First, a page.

The 2019 Chevy Corvette ZR1 produces 755 hp and 715 pound-feet of torque from a supercharged 6.2-liter V-8.
Wesley Wren is an associate editor at Autoweek, a sister publication of Automotive News.
The 2019 Chevrolet Corvette ZR1 is an impressive piece — the 755-hp LT5 V-8 engine might not have dual-overhead camshafts, but it still makes incredible power. More importantly, it’s stuffed with track-ready parts that should be more than enough to appease even the most pretentious weekend warrior.
The new king Corvette made us think about a few other landmark moments in the nameplate’s history.
The 1957 Chevy Corvette “Air Box” was the first super high-performance version of Chevy’s sports car.
5. 1957 Chevrolet Corvette “Air Box” (C1)
This race-ready version of Chevy’s first fuel-injected sports car was THE package to get if you planned to do any serious competitive driving. The package, called 579E by Chevy’s internal brass, received a small performance bump from a cold-air intake system for the already fast, fuel-injected 283-cubic-inch V-8 engine. The package was usually paired with the big brake package — option No. 684 — that gave a heavy-duty suspension and larger brakes.
As for power — this is nowhere close to the latest ZR1 Corvette’s monstrous 755 hp, but for its day, the 283 hp was more than enough to move its 2,849-pound chassis around with authority. According to Chevy, only 43 of these specially optioned Corvettes rolled off the assembly line, which we also expect to be usurped by the ZR1.
Chevy’s Z06 package was introduced in 1963.
4. 1963 Chevrolet Corvette (C2) Z06
Building on what Chevy learned from its not-so-subtle racing endeavors with the Corvette, it launched the Z06 package. The package included a 360-hp, 327-cubic-inch V-8 engine with the now-familiar Ramjet mechanical fuel injection, a limited-slip rear axle and a four-speed gearbox. These Corvettes also had a special 36.5-gallon fuel tank, as opposed to the standard 20-gallon tank, to help keep fuel in the cars when tasked with endurance races — or extremely long trips to the grocery store.
Like the above Corvette and any Z06 that has followed, there was more than just a bump in output. The 1963 Corvette Z06 also had better brakes and a better suspension. But as fast as the first Z06 was, it’s no match for its modern counterpart — let alone the new ZR1.
Second-generation Corvettes with big block engines would be easily identified by the “stringer” hood. Photo credit: Wikimedia Commons
3. 1967 Chevrolet Corvette (C2) L88
While the folks behind the Corvette’s racing development were doing good work with the small-block V-8 engine, eventually there became no replacement for displacement. Chevrolet introduced its MkIV big-block V-8 to the Corvette in 1965. Carrying the internal badge L78, the big-block Corvette made way for various high-performance versions — namely, the L88. Sure, there was an even hotter version of Chevy’s big block — the ZL1— but only two of those race-ready aluminum engines reportedly found a home in Corvettes. The L88, on the other hand, was a cast-iron block with lightweight aluminum heads.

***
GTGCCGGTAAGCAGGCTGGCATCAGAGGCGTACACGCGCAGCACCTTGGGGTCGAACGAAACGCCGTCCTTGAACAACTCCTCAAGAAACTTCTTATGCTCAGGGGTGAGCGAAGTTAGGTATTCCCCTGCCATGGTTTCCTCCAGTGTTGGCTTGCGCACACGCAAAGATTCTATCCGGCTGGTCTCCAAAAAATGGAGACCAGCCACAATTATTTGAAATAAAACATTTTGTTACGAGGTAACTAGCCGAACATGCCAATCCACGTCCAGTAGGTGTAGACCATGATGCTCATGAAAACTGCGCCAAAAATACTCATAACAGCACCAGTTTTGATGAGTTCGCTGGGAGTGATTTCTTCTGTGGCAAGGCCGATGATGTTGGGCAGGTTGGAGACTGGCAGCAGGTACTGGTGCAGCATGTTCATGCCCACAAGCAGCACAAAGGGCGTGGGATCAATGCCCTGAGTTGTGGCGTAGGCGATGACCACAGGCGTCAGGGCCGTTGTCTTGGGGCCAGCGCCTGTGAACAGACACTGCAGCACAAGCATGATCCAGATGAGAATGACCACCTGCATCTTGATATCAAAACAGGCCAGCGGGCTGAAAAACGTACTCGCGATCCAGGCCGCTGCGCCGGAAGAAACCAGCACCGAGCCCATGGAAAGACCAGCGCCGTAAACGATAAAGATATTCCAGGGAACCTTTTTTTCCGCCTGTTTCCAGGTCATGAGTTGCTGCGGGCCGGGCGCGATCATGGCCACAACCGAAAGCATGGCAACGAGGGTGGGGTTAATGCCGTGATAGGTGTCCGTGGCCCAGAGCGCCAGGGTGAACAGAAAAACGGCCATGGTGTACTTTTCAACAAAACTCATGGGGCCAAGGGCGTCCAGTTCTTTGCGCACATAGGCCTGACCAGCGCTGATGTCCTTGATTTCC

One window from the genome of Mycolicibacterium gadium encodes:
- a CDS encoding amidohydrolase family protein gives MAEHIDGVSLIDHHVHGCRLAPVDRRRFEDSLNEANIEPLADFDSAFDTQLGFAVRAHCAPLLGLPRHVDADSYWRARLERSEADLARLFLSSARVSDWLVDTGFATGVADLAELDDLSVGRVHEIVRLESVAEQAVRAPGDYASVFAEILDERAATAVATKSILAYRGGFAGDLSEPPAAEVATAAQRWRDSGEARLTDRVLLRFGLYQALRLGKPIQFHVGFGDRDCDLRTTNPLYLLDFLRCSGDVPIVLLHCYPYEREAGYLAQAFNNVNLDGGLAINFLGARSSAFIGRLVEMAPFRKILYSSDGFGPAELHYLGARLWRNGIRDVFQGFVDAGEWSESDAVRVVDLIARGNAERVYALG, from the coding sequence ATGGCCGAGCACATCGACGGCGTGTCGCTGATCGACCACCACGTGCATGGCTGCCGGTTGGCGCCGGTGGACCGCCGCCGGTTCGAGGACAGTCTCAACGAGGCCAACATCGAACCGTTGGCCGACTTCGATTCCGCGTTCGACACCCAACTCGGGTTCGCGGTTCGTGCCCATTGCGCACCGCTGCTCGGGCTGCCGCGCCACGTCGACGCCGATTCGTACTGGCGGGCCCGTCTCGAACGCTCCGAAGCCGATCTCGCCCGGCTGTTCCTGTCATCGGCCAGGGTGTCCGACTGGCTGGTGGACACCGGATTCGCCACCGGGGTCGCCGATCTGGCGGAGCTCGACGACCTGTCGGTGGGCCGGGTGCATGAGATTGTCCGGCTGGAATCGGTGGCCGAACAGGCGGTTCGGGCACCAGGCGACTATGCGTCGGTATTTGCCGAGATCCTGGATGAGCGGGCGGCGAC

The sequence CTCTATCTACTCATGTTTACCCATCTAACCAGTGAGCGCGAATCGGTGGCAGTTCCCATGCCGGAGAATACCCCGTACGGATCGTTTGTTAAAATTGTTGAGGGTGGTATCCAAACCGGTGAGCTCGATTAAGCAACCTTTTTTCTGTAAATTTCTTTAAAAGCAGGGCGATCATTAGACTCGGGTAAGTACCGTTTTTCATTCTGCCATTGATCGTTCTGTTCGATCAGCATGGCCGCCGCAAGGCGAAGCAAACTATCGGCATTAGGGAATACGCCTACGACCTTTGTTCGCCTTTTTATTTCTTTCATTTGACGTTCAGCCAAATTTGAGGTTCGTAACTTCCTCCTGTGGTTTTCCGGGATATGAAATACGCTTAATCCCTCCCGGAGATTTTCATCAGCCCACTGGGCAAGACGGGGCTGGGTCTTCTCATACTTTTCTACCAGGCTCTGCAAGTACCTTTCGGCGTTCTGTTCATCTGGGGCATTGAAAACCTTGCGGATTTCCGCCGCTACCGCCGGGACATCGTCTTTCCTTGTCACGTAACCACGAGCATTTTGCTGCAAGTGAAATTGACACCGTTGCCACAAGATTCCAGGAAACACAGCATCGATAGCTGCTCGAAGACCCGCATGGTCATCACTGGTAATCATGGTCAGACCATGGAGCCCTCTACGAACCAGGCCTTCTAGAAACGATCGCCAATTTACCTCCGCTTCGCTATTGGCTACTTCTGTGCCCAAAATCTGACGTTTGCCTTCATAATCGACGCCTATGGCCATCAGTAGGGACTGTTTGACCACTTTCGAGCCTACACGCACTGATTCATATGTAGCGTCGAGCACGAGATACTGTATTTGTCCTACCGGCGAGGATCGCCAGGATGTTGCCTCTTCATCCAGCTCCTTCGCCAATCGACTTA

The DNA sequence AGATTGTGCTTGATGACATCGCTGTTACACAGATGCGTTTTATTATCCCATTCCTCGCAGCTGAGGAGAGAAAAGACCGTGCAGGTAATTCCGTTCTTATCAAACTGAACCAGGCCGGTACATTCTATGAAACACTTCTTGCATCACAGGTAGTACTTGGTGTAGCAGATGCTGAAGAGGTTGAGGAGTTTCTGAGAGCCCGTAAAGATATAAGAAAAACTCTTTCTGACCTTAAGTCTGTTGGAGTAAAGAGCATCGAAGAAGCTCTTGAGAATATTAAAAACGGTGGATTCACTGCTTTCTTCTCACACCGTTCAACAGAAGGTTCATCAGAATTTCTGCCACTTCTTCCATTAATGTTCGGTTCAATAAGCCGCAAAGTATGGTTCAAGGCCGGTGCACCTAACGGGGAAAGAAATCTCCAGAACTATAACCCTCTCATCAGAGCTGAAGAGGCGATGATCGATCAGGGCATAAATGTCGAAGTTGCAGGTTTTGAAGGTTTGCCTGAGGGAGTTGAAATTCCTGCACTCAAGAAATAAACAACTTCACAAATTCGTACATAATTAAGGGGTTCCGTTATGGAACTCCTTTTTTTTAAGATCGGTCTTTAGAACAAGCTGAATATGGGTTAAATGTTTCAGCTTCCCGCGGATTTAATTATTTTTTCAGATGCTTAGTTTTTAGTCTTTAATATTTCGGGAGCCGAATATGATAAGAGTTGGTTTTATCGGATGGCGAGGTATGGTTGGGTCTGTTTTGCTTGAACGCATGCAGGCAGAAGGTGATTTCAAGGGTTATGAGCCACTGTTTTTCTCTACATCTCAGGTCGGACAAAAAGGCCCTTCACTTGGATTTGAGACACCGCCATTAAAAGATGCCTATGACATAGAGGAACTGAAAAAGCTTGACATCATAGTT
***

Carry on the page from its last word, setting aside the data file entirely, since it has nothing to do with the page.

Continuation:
Displacing a whopping 427 cubic inches, the L88 Corvette was rated at 435 hp, but many consider that to be grossly under the engine’s actual performance. With minor tuning adjustments and a few bolt-on goodies such as a set of tubular headers, the L88 could allegedly churn out 560 hp — in 1967.
The 1990 Chevrolet Corvette ZR-1 introduced the DOHC LT5 V-8. Photo credit: WIKIMEDIA COMMONS
2. 1990 Chevrolet Corvette (C4) ZR-1
While not the introduction of the ZR-1, 1990 did mark the special Corvette’s return. It also introduced Chevy’s dual-overhead camshaft LT5 V-8 to the world. Introduced at the Geneva motor show, the ZR-1 was Chevrolet’s step into the future — the pushrod V-8 was its flagship engine design, and the LT5’s lack of pushrods surprised many. The 32-valve V-8 was rated at 375 hp and could carry the coupe to an astonishing 180 mph. That might not sound like a lot of oomph, considering it barely ekes out more power than the 1963 Z06, but for the time, it was blistering fast.
As we know now, the DOHC V-8 wasn’t the future for Chevy’s performance endeavors — even the rumored reintroduction in this ZR1 turned out not to be the case. But it did show that Chevy had its eye on the future.
The third iteration of Chevrolet’s Corvette ZR1 introduced a supercharged V-8.
1. 2009 Chevrolet Corvette (C6) ZR1
The ZR1 returned, without the hyphen, in 2009 without its DOHC engine. Chevy did spice up the less interesting pushrod V-8 by introducing a supercharger. The supercharged LS9 V-8 produced an impressive 638 hp. The ZR1 also added features available on other GM performance products, including the latest ZR1, such as Magnetic Selective Ride Control.
The last generation ZR1 proved its worth as an ultrahigh performance Corvette, but even it is overshadowed by the latest and greatest (and possibly last front engine) Corvette ZR1.
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